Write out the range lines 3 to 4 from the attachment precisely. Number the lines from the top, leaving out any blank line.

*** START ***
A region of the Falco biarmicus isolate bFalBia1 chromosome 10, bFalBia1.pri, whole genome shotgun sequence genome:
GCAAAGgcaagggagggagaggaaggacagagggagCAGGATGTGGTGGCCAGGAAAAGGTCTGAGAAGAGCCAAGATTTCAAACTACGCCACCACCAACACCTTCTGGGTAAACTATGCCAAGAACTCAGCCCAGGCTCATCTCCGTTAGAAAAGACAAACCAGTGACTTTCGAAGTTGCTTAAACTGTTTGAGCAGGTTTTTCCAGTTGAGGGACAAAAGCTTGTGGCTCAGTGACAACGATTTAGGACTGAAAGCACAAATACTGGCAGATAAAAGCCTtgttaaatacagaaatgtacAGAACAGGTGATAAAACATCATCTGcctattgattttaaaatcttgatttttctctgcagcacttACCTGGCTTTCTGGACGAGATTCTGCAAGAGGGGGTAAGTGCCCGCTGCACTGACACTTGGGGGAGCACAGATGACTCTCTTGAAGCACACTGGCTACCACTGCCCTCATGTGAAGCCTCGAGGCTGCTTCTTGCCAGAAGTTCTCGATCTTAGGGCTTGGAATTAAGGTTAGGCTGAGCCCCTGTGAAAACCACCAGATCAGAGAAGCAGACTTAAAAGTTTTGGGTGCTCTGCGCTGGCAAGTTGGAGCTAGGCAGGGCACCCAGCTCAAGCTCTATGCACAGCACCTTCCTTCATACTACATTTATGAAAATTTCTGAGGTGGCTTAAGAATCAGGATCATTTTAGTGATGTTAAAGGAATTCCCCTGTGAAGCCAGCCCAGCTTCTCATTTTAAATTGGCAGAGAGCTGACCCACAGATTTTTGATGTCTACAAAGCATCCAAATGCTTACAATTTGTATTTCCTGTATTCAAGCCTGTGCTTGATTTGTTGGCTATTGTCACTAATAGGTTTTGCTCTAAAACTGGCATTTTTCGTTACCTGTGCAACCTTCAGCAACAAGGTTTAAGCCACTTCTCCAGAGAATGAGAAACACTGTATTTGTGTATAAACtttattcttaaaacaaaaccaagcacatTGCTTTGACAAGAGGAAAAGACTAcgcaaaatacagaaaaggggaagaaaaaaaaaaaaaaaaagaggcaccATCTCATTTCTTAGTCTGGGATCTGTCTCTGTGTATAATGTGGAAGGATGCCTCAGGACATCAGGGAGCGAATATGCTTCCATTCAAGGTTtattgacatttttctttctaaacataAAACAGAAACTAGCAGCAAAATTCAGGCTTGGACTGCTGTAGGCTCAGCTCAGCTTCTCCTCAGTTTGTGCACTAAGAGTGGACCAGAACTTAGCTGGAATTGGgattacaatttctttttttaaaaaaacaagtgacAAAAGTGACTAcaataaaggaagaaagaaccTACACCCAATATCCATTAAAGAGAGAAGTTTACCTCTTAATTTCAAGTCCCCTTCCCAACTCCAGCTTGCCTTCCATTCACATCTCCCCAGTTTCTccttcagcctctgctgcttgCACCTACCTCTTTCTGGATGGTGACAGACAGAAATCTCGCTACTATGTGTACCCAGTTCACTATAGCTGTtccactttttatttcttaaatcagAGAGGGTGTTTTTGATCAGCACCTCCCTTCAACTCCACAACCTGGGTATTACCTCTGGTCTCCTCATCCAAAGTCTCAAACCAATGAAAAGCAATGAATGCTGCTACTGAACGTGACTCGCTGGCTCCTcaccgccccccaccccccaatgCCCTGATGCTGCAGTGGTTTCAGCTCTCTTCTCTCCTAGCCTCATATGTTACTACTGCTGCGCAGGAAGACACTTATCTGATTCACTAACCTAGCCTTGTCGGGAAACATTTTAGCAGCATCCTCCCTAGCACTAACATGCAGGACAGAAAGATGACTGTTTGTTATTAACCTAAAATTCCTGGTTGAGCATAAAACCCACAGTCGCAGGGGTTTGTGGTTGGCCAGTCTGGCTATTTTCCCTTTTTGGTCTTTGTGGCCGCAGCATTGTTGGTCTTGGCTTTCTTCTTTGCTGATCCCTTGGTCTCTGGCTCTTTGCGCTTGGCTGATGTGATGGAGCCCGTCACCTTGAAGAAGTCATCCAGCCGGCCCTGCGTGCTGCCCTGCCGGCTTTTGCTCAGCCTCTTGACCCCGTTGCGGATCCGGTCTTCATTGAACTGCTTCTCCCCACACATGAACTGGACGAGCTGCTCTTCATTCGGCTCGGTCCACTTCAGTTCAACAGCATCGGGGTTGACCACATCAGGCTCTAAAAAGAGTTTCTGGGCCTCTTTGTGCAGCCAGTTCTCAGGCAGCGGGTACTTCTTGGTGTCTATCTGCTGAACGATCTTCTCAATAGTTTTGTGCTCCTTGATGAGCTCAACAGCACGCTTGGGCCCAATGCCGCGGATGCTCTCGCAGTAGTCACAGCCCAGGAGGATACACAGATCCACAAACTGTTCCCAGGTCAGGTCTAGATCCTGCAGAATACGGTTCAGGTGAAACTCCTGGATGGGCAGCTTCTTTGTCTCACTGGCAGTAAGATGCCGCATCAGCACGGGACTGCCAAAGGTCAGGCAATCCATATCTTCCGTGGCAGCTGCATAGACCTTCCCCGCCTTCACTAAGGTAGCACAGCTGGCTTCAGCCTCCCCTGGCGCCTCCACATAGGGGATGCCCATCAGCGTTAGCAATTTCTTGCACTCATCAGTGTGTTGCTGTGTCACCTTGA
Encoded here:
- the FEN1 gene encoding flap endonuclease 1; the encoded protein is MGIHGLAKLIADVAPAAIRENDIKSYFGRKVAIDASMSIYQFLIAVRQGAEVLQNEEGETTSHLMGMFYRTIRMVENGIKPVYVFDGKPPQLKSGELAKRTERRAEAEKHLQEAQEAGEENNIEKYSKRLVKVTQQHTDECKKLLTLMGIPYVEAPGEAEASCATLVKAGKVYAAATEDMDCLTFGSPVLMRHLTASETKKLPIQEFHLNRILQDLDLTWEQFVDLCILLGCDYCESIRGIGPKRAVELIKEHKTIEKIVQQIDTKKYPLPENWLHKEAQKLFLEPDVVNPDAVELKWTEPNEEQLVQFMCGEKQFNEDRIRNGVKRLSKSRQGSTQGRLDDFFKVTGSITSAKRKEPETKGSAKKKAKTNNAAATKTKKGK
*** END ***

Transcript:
Encoded here:
- the FEN1 gene encoding flap endonuclease 1; the encoded protein is MGIHGLAKLIADVAPAAIRENDIKSYFGRKVAIDASMSIYQFLIAVRQGAEVLQNEEGETTSHLMGMFYRTIRMVENGIKPVYVFDGKPPQLKSGELAKRTERRAEAEKHLQEAQEAGEENNIEKYSKRLVKVTQQHTDECKKLLTLMGIPYVEAPGEAEASCATLVKAGKVYAAATEDMDCLTFGSPVLMRHLTASETKKLPIQEFHLNRILQDLDLTWEQFVDLCILLGCDYCESIRGIGPKRAVELIKEHKTIEKIVQQIDTKKYPLPENWLHKEAQKLFLEPDVVNPDAVELKWTEPNEEQLVQFMCGEKQFNEDRIRNGVKRLSKSRQGSTQGRLDDFFKVTGSITSAKRKEPETKGSAKKKAKTNNAAATKTKKGK